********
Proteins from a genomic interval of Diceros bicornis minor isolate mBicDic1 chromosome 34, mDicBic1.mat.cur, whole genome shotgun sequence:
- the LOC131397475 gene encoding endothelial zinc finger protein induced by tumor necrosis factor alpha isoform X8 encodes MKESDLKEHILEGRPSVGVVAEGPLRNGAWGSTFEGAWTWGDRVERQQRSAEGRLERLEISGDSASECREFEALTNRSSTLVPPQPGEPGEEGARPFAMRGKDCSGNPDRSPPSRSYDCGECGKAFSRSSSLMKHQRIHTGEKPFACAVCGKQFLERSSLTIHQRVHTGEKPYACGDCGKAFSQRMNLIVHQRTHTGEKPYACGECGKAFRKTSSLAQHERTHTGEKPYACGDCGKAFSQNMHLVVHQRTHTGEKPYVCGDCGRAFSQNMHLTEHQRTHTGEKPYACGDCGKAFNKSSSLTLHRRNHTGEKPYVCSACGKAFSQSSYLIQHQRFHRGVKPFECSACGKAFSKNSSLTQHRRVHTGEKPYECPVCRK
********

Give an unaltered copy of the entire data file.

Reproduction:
Proteins from a genomic interval of Diceros bicornis minor isolate mBicDic1 chromosome 34, mDicBic1.mat.cur, whole genome shotgun sequence:
- the LOC131397475 gene encoding endothelial zinc finger protein induced by tumor necrosis factor alpha isoform X8 encodes MKESDLKEHILEGRPSVGVVAEGPLRNGAWGSTFEGAWTWGDRVERQQRSAEGRLERLEISGDSASECREFEALTNRSSTLVPPQPGEPGEEGARPFAMRGKDCSGNPDRSPPSRSYDCGECGKAFSRSSSLMKHQRIHTGEKPFACAVCGKQFLERSSLTIHQRVHTGEKPYACGDCGKAFSQRMNLIVHQRTHTGEKPYACGECGKAFRKTSSLAQHERTHTGEKPYACGDCGKAFSQNMHLVVHQRTHTGEKPYVCGDCGRAFSQNMHLTEHQRTHTGEKPYACGDCGKAFNKSSSLTLHRRNHTGEKPYVCSACGKAFSQSSYLIQHQRFHRGVKPFECSACGKAFSKNSSLTQHRRVHTGEKPYECPVCRK